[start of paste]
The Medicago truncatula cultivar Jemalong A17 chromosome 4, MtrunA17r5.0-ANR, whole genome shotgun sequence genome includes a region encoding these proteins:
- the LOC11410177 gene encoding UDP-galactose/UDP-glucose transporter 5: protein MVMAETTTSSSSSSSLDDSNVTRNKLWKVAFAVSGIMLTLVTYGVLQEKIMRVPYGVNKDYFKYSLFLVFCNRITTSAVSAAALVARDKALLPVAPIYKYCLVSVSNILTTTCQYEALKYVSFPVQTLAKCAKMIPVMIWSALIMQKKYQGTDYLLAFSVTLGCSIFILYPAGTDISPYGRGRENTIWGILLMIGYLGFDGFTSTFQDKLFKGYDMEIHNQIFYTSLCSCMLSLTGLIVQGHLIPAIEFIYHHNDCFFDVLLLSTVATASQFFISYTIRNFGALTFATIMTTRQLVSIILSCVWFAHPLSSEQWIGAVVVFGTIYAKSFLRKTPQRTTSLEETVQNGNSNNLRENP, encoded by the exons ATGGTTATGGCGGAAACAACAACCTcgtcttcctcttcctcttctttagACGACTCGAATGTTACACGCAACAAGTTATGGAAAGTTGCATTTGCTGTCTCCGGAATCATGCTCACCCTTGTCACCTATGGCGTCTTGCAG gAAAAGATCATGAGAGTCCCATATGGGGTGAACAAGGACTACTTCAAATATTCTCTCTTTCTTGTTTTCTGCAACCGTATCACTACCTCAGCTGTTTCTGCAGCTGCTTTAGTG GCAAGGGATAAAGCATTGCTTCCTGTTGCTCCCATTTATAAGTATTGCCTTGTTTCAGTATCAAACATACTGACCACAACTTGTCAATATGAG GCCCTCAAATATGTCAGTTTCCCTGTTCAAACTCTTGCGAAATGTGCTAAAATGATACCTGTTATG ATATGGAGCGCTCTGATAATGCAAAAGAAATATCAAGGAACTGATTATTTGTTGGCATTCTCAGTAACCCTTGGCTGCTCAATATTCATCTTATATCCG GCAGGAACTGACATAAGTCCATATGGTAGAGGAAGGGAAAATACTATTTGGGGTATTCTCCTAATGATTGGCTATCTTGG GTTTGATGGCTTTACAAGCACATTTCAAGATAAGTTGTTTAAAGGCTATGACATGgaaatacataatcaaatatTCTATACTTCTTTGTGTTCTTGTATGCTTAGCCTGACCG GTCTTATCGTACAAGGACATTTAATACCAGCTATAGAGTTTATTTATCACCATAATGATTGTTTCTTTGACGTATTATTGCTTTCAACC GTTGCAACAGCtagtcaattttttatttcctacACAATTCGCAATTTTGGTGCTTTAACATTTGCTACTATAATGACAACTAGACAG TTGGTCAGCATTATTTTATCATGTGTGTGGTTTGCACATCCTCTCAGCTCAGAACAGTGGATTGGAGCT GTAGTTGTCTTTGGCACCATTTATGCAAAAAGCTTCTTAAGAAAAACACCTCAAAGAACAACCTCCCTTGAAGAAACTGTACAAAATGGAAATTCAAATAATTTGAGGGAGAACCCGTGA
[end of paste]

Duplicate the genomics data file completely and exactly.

The Medicago truncatula cultivar Jemalong A17 chromosome 4, MtrunA17r5.0-ANR, whole genome shotgun sequence genome includes a region encoding these proteins:
- the LOC11410177 gene encoding UDP-galactose/UDP-glucose transporter 5: protein MVMAETTTSSSSSSSLDDSNVTRNKLWKVAFAVSGIMLTLVTYGVLQEKIMRVPYGVNKDYFKYSLFLVFCNRITTSAVSAAALVARDKALLPVAPIYKYCLVSVSNILTTTCQYEALKYVSFPVQTLAKCAKMIPVMIWSALIMQKKYQGTDYLLAFSVTLGCSIFILYPAGTDISPYGRGRENTIWGILLMIGYLGFDGFTSTFQDKLFKGYDMEIHNQIFYTSLCSCMLSLTGLIVQGHLIPAIEFIYHHNDCFFDVLLLSTVATASQFFISYTIRNFGALTFATIMTTRQLVSIILSCVWFAHPLSSEQWIGAVVVFGTIYAKSFLRKTPQRTTSLEETVQNGNSNNLRENP, encoded by the exons ATGGTTATGGCGGAAACAACAACCTcgtcttcctcttcctcttctttagACGACTCGAATGTTACACGCAACAAGTTATGGAAAGTTGCATTTGCTGTCTCCGGAATCATGCTCACCCTTGTCACCTATGGCGTCTTGCAG gAAAAGATCATGAGAGTCCCATATGGGGTGAACAAGGACTACTTCAAATATTCTCTCTTTCTTGTTTTCTGCAACCGTATCACTACCTCAGCTGTTTCTGCAGCTGCTTTAGTG GCAAGGGATAAAGCATTGCTTCCTGTTGCTCCCATTTATAAGTATTGCCTTGTTTCAGTATCAAACATACTGACCACAACTTGTCAATATGAG GCCCTCAAATATGTCAGTTTCCCTGTTCAAACTCTTGCGAAATGTGCTAAAATGATACCTGTTATG ATATGGAGCGCTCTGATAATGCAAAAGAAATATCAAGGAACTGATTATTTGTTGGCATTCTCAGTAACCCTTGGCTGCTCAATATTCATCTTATATCCG GCAGGAACTGACATAAGTCCATATGGTAGAGGAAGGGAAAATACTATTTGGGGTATTCTCCTAATGATTGGCTATCTTGG GTTTGATGGCTTTACAAGCACATTTCAAGATAAGTTGTTTAAAGGCTATGACATGgaaatacataatcaaatatTCTATACTTCTTTGTGTTCTTGTATGCTTAGCCTGACCG GTCTTATCGTACAAGGACATTTAATACCAGCTATAGAGTTTATTTATCACCATAATGATTGTTTCTTTGACGTATTATTGCTTTCAACC GTTGCAACAGCtagtcaattttttatttcctacACAATTCGCAATTTTGGTGCTTTAACATTTGCTACTATAATGACAACTAGACAG TTGGTCAGCATTATTTTATCATGTGTGTGGTTTGCACATCCTCTCAGCTCAGAACAGTGGATTGGAGCT GTAGTTGTCTTTGGCACCATTTATGCAAAAAGCTTCTTAAGAAAAACACCTCAAAGAACAACCTCCCTTGAAGAAACTGTACAAAATGGAAATTCAAATAATTTGAGGGAGAACCCGTGA